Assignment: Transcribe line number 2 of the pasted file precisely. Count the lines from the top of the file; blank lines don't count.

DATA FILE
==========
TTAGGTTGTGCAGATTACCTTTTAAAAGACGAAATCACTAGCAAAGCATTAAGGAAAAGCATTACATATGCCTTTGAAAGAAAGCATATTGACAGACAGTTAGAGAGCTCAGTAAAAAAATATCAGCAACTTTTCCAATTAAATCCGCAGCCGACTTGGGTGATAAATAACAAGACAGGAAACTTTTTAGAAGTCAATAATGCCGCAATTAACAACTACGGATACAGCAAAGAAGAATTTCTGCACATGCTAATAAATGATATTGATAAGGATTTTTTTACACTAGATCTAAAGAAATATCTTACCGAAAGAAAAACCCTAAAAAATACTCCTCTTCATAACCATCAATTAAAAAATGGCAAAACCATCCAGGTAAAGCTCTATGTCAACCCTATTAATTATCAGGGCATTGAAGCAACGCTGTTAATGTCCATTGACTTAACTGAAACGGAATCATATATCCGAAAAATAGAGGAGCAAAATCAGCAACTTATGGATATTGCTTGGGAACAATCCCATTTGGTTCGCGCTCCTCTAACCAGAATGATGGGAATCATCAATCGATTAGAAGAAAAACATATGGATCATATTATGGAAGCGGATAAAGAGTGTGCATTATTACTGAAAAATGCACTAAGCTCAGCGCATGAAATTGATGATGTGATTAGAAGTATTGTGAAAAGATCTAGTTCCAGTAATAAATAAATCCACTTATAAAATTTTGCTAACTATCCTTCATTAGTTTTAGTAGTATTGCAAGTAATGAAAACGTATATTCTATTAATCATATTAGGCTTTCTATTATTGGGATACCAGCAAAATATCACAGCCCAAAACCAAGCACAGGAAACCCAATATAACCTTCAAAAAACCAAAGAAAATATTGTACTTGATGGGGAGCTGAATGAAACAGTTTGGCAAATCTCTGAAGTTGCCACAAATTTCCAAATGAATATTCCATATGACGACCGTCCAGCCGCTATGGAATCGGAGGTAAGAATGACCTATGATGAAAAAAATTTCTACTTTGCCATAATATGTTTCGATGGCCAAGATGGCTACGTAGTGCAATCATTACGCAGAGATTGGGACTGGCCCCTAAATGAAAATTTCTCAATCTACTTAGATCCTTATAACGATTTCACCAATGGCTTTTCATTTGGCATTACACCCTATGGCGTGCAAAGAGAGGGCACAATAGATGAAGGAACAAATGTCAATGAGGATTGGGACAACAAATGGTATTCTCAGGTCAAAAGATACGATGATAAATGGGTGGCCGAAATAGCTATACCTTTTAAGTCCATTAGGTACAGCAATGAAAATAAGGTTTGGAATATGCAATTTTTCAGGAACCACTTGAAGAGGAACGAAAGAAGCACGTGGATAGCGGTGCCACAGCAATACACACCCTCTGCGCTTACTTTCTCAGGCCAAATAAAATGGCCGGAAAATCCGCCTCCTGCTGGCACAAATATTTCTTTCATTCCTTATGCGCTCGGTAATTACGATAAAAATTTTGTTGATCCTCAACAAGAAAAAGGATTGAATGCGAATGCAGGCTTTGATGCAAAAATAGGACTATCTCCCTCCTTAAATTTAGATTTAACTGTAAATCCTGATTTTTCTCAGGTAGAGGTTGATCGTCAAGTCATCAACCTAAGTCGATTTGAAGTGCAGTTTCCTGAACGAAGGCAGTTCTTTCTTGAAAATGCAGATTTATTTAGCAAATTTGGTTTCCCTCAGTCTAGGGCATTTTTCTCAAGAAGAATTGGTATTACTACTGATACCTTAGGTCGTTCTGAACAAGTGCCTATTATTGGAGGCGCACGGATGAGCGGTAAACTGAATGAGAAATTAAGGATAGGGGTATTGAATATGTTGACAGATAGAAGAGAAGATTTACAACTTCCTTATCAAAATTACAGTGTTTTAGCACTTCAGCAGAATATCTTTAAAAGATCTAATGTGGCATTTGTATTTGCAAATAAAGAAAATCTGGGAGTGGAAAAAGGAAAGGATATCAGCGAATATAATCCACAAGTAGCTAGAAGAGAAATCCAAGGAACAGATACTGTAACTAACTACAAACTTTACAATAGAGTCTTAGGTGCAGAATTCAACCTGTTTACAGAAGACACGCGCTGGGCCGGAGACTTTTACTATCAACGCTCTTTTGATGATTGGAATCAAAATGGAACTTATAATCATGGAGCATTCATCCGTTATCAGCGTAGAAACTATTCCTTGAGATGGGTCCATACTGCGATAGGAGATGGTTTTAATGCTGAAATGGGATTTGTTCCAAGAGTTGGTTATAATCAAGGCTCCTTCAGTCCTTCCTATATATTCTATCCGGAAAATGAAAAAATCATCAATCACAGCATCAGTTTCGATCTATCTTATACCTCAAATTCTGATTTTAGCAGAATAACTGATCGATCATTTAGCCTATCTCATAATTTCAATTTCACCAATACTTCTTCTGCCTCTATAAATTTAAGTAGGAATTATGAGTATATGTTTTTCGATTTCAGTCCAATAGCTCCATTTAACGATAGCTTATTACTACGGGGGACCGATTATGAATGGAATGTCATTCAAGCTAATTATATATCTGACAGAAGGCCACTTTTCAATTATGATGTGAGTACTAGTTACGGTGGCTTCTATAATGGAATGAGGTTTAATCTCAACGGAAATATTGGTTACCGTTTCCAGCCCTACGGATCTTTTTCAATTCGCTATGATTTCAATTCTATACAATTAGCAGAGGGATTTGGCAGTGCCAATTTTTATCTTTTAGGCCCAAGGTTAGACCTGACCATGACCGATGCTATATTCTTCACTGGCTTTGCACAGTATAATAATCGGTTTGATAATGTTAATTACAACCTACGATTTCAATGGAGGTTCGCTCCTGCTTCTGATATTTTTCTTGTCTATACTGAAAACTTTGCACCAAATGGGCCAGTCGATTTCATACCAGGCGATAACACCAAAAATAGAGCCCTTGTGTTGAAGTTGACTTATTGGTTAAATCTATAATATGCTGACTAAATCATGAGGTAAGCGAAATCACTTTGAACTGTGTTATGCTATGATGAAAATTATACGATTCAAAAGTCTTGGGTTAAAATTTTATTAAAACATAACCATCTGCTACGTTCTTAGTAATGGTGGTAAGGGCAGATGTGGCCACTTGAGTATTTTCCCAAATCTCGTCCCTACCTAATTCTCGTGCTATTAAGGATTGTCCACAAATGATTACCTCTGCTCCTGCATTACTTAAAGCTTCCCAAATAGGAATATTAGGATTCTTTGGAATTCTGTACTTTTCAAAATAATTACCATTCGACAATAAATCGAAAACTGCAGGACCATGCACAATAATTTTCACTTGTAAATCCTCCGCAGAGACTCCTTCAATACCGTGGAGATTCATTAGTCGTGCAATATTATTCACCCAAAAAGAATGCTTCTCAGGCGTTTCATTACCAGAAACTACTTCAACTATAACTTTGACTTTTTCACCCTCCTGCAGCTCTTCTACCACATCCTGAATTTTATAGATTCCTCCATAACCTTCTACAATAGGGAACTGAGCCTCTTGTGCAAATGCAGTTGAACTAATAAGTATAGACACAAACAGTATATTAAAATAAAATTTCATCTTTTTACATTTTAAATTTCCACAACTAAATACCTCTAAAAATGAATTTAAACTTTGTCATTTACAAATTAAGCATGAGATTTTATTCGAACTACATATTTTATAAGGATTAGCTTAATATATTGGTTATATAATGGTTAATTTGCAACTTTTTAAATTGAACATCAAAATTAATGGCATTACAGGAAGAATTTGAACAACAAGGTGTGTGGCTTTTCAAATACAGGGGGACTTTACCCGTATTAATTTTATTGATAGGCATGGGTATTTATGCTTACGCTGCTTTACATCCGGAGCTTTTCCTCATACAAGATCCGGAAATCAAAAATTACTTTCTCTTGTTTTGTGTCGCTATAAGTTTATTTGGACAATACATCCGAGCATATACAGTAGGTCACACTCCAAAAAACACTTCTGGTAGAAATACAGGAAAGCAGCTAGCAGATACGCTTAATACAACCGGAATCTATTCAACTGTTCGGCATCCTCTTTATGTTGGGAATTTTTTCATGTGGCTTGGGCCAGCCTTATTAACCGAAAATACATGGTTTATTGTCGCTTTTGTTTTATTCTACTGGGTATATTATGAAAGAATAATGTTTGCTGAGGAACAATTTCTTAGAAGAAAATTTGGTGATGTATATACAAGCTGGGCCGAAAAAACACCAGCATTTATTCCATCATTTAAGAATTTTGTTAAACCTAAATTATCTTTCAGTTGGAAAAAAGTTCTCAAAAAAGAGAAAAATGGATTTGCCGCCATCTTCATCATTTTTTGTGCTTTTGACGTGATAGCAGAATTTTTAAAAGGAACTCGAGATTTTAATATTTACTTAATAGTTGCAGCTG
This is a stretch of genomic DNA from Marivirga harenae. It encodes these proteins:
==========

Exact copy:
This is a stretch of genomic DNA from Marivirga harenae. It encodes these proteins: